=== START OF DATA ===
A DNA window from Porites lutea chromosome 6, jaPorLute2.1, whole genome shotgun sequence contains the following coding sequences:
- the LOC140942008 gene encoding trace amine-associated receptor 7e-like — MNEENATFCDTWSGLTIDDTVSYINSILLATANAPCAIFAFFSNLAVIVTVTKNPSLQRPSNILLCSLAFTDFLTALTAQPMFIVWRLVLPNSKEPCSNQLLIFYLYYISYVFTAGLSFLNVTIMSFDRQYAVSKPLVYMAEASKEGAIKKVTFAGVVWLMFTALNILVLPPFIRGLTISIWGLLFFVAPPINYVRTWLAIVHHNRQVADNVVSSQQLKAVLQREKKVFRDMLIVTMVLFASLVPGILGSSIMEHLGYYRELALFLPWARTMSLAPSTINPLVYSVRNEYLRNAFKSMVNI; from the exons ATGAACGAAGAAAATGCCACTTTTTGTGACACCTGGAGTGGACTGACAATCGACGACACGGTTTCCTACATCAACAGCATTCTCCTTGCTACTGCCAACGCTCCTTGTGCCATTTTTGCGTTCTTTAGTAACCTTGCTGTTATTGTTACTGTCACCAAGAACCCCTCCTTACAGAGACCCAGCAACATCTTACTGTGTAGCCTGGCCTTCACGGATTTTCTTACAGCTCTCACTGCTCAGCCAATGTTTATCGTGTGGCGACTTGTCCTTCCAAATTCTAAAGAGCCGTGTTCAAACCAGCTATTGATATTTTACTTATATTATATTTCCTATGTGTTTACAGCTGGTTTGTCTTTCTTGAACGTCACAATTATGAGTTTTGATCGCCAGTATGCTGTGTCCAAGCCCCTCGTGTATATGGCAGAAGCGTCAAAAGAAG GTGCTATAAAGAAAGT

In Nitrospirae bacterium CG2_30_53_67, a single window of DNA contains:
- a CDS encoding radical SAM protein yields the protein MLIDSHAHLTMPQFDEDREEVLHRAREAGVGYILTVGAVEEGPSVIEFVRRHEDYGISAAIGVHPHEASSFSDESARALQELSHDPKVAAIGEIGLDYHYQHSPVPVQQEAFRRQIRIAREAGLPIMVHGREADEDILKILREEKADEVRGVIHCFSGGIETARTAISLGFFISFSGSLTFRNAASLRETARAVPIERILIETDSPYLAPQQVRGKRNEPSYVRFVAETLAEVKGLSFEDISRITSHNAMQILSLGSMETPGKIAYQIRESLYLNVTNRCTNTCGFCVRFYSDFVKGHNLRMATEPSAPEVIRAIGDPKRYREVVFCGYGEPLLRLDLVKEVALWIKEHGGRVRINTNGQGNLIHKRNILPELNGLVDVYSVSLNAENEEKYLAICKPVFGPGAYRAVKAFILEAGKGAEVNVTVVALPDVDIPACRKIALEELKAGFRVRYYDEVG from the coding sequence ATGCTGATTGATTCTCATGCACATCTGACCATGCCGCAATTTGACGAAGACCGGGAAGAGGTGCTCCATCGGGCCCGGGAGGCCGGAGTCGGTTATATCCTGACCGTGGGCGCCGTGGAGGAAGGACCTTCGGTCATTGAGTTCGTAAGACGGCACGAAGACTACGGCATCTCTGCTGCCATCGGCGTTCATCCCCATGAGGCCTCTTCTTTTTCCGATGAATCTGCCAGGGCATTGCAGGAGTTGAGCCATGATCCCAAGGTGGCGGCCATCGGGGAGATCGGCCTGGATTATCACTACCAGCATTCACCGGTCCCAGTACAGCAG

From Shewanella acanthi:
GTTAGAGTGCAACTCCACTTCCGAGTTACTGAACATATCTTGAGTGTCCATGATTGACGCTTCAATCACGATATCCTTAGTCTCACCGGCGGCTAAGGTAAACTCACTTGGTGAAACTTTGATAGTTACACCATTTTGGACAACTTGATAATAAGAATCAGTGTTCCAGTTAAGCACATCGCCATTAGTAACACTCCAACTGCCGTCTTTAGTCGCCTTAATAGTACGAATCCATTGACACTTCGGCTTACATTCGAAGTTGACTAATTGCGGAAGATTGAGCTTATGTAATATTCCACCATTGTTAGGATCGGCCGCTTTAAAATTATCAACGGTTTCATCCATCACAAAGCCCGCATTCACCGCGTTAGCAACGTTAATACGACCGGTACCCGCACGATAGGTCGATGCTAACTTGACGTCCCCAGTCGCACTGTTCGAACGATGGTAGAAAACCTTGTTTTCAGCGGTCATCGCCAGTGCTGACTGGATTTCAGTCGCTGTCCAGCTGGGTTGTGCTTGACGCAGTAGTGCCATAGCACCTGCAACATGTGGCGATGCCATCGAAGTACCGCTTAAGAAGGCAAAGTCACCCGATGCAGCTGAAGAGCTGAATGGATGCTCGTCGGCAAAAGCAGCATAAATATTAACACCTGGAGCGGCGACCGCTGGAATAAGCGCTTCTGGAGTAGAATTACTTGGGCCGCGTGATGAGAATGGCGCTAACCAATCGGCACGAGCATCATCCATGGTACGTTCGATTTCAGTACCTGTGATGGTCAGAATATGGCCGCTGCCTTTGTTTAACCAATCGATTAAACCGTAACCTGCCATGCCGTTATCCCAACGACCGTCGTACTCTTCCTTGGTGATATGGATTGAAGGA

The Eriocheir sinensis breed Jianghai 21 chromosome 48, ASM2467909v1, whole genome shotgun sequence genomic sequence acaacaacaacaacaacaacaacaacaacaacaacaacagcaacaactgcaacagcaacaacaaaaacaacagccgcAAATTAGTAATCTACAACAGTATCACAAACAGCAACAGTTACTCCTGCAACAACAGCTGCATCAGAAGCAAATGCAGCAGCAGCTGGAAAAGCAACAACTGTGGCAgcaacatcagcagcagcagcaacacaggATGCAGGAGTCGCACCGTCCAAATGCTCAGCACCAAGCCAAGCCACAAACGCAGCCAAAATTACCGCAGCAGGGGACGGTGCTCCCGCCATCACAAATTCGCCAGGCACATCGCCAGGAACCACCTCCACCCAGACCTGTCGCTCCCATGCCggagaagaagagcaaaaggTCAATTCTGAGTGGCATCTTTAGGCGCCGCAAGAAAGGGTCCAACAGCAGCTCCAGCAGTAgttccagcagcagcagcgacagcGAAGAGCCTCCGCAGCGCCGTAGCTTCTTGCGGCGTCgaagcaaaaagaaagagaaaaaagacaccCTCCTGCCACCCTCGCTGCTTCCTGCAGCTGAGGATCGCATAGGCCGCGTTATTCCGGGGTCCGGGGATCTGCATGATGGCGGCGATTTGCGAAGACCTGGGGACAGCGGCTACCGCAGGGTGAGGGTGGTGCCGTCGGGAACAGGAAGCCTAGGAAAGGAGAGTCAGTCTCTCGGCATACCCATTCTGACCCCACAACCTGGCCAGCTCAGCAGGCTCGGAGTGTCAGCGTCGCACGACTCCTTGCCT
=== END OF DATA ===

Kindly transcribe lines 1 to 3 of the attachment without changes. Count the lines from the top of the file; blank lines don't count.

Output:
A DNA window from Porites lutea chromosome 6, jaPorLute2.1, whole genome shotgun sequence contains the following coding sequences:
- the LOC140942008 gene encoding trace amine-associated receptor 7e-like — MNEENATFCDTWSGLTIDDTVSYINSILLATANAPCAIFAFFSNLAVIVTVTKNPSLQRPSNILLCSLAFTDFLTALTAQPMFIVWRLVLPNSKEPCSNQLLIFYLYYISYVFTAGLSFLNVTIMSFDRQYAVSKPLVYMAEASKEGAIKKVTFAGVVWLMFTALNILVLPPFIRGLTISIWGLLFFVAPPINYVRTWLAIVHHNRQVADNVVSSQQLKAVLQREKKVFRDMLIVTMVLFASLVPGILGSSIMEHLGYYRELALFLPWARTMSLAPSTINPLVYSVRNEYLRNAFKSMVNI; from the exons ATGAACGAAGAAAATGCCACTTTTTGTGACACCTGGAGTGGACTGACAATCGACGACACGGTTTCCTACATCAACAGCATTCTCCTTGCTACTGCCAACGCTCCTTGTGCCATTTTTGCGTTCTTTAGTAACCTTGCTGTTATTGTTACTGTCACCAAGAACCCCTCCTTACAGAGACCCAGCAACATCTTACTGTGTAGCCTGGCCTTCACGGATTTTCTTACAGCTCTCACTGCTCAGCCAATGTTTATCGTGTGGCGACTTGTCCTTCCAAATTCTAAAGAGCCGTGTTCAAACCAGCTATTGATATTTTACTTATATTATATTTCCTATGTGTTTACAGCTGGTTTGTCTTTCTTGAACGTCACAATTATGAGTTTTGATCGCCAGTATGCTGTGTCCAAGCCCCTCGTGTATATGGCAGAAGCGTCAAAAGAAG GTGCTATAAAGAAAGT

In Nitrospirae bacterium CG2_30_53_67, a single window of DNA contains: